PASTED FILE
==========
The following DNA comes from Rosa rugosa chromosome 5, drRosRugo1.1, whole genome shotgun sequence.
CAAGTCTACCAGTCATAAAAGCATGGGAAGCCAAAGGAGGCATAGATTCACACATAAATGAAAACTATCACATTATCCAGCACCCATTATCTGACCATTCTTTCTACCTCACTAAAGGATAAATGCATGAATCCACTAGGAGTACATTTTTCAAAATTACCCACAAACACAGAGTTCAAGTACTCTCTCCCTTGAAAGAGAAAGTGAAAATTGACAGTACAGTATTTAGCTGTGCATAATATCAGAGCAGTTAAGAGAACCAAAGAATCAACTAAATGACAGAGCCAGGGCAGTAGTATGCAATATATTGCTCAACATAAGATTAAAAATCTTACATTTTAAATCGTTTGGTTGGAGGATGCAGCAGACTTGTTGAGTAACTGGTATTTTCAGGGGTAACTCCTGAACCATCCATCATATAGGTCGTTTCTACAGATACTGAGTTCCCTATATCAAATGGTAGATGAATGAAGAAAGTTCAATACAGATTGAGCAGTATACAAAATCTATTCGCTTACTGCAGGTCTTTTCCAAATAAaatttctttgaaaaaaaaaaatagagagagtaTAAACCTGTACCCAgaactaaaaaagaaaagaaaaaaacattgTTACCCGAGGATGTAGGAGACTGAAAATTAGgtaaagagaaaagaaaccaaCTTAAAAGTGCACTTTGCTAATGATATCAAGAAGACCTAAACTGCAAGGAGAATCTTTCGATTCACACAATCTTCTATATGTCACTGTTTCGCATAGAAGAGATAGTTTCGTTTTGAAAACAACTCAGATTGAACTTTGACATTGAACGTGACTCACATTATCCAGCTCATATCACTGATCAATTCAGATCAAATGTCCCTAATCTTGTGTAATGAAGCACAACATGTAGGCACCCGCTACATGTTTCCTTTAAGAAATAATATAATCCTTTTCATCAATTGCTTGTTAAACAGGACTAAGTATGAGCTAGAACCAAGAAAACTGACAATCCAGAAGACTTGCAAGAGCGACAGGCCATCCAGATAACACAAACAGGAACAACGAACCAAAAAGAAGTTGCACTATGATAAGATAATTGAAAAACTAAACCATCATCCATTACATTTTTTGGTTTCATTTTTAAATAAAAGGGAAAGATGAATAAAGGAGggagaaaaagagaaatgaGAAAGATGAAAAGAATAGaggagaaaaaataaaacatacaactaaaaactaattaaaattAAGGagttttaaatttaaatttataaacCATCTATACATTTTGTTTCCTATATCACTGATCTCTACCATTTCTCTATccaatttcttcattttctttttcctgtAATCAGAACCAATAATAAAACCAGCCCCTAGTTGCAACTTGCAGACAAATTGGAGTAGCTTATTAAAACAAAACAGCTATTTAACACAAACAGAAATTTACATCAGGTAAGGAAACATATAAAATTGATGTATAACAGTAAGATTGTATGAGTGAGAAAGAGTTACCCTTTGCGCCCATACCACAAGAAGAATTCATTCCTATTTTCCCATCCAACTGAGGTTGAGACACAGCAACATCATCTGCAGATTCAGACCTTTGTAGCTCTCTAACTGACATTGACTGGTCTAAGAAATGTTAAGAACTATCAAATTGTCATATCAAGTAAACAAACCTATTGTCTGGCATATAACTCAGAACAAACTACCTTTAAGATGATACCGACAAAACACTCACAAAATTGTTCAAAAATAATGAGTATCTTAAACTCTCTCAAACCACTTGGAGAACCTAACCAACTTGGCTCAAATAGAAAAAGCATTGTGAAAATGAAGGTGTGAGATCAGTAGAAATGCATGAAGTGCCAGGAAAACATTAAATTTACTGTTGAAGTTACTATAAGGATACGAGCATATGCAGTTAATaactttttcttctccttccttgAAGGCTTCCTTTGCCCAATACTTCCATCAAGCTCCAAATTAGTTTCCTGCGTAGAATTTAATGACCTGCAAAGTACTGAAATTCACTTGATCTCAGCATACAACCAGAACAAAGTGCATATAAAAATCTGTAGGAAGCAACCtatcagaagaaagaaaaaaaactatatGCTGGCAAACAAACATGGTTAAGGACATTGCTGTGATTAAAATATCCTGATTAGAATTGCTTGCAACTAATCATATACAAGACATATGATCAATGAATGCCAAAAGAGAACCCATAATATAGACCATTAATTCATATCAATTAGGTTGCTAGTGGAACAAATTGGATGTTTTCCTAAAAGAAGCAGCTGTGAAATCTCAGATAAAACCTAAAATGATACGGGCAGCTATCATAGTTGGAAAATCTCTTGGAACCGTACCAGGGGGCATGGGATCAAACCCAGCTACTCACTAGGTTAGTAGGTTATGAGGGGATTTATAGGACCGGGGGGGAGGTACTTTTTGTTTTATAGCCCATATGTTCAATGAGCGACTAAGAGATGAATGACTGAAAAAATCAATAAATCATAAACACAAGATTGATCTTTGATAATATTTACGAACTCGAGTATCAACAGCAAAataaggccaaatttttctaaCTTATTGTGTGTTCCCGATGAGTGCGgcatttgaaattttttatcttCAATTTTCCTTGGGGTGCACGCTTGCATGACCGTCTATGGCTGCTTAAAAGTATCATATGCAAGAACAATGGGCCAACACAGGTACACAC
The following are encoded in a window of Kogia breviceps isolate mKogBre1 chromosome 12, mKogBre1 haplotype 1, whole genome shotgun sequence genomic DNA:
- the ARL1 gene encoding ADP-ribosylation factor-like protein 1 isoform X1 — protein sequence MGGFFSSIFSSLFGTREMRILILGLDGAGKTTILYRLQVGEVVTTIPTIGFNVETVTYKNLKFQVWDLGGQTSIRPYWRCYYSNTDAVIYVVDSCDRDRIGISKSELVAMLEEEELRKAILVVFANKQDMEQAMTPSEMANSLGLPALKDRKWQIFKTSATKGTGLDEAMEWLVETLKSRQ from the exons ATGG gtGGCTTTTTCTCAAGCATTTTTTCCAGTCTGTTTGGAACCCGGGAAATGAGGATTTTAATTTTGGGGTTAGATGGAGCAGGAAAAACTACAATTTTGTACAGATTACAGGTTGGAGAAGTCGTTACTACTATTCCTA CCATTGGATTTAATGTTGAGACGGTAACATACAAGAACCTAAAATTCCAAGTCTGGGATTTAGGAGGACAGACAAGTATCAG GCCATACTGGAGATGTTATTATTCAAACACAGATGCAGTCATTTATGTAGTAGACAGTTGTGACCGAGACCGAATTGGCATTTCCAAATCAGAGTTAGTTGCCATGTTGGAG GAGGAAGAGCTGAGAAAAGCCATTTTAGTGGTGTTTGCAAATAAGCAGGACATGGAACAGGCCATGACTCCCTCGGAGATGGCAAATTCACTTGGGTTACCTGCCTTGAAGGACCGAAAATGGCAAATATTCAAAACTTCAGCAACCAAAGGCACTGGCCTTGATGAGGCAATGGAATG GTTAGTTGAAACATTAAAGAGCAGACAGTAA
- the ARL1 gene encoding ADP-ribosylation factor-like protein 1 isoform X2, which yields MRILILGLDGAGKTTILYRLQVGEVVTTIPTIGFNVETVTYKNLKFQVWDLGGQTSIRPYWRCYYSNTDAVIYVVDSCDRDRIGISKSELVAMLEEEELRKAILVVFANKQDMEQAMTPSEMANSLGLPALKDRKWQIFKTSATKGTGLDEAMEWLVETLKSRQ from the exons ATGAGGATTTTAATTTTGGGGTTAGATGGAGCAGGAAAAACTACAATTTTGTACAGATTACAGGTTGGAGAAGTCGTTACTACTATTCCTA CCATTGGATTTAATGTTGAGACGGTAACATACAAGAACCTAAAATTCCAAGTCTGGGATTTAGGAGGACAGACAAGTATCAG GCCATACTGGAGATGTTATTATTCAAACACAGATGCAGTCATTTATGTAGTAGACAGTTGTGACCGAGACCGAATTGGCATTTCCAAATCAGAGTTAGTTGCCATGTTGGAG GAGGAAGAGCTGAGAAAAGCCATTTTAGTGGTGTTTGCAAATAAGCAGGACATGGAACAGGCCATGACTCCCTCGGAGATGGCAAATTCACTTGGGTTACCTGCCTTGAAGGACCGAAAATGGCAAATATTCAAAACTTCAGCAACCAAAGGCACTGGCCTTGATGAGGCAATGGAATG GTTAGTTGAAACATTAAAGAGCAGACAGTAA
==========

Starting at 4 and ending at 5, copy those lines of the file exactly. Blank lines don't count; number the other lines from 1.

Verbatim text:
- the ARL1 gene encoding ADP-ribosylation factor-like protein 1 isoform X1 — protein sequence MGGFFSSIFSSLFGTREMRILILGLDGAGKTTILYRLQVGEVVTTIPTIGFNVETVTYKNLKFQVWDLGGQTSIRPYWRCYYSNTDAVIYVVDSCDRDRIGISKSELVAMLEEEELRKAILVVFANKQDMEQAMTPSEMANSLGLPALKDRKWQIFKTSATKGTGLDEAMEWLVETLKSRQ from the exons ATGG gtGGCTTTTTCTCAAGCATTTTTTCCAGTCTGTTTGGAACCCGGGAAATGAGGATTTTAATTTTGGGGTTAGATGGAGCAGGAAAAACTACAATTTTGTACAGATTACAGGTTGGAGAAGTCGTTACTACTATTCCTA CCATTGGATTTAATGTTGAGACGGTAACATACAAGAACCTAAAATTCCAAGTCTGGGATTTAGGAGGACAGACAAGTATCAG GCCATACTGGAGATGTTATTATTCAAACACAGATGCAGTCATTTATGTAGTAGACAGTTGTGACCGAGACCGAATTGGCATTTCCAAATCAGAGTTAGTTGCCATGTTGGAG GAGGAAGAGCTGAGAAAAGCCATTTTAGTGGTGTTTGCAAATAAGCAGGACATGGAACAGGCCATGACTCCCTCGGAGATGGCAAATTCACTTGGGTTACCTGCCTTGAAGGACCGAAAATGGCAAATATTCAAAACTTCAGCAACCAAAGGCACTGGCCTTGATGAGGCAATGGAATG GTTAGTTGAAACATTAAAGAGCAGACAGTAA
- the ARL1 gene encoding ADP-ribosylation factor-like protein 1 isoform X2, which yields MRILILGLDGAGKTTILYRLQVGEVVTTIPTIGFNVETVTYKNLKFQVWDLGGQTSIRPYWRCYYSNTDAVIYVVDSCDRDRIGISKSELVAMLEEEELRKAILVVFANKQDMEQAMTPSEMANSLGLPALKDRKWQIFKTSATKGTGLDEAMEWLVETLKSRQ from the exons ATGAGGATTTTAATTTTGGGGTTAGATGGAGCAGGAAAAACTACAATTTTGTACAGATTACAGGTTGGAGAAGTCGTTACTACTATTCCTA CCATTGGATTTAATGTTGAGACGGTAACATACAAGAACCTAAAATTCCAAGTCTGGGATTTAGGAGGACAGACAAGTATCAG GCCATACTGGAGATGTTATTATTCAAACACAGATGCAGTCATTTATGTAGTAGACAGTTGTGACCGAGACCGAATTGGCATTTCCAAATCAGAGTTAGTTGCCATGTTGGAG GAGGAAGAGCTGAGAAAAGCCATTTTAGTGGTGTTTGCAAATAAGCAGGACATGGAACAGGCCATGACTCCCTCGGAGATGGCAAATTCACTTGGGTTACCTGCCTTGAAGGACCGAAAATGGCAAATATTCAAAACTTCAGCAACCAAAGGCACTGGCCTTGATGAGGCAATGGAATG GTTAGTTGAAACATTAAAGAGCAGACAGTAA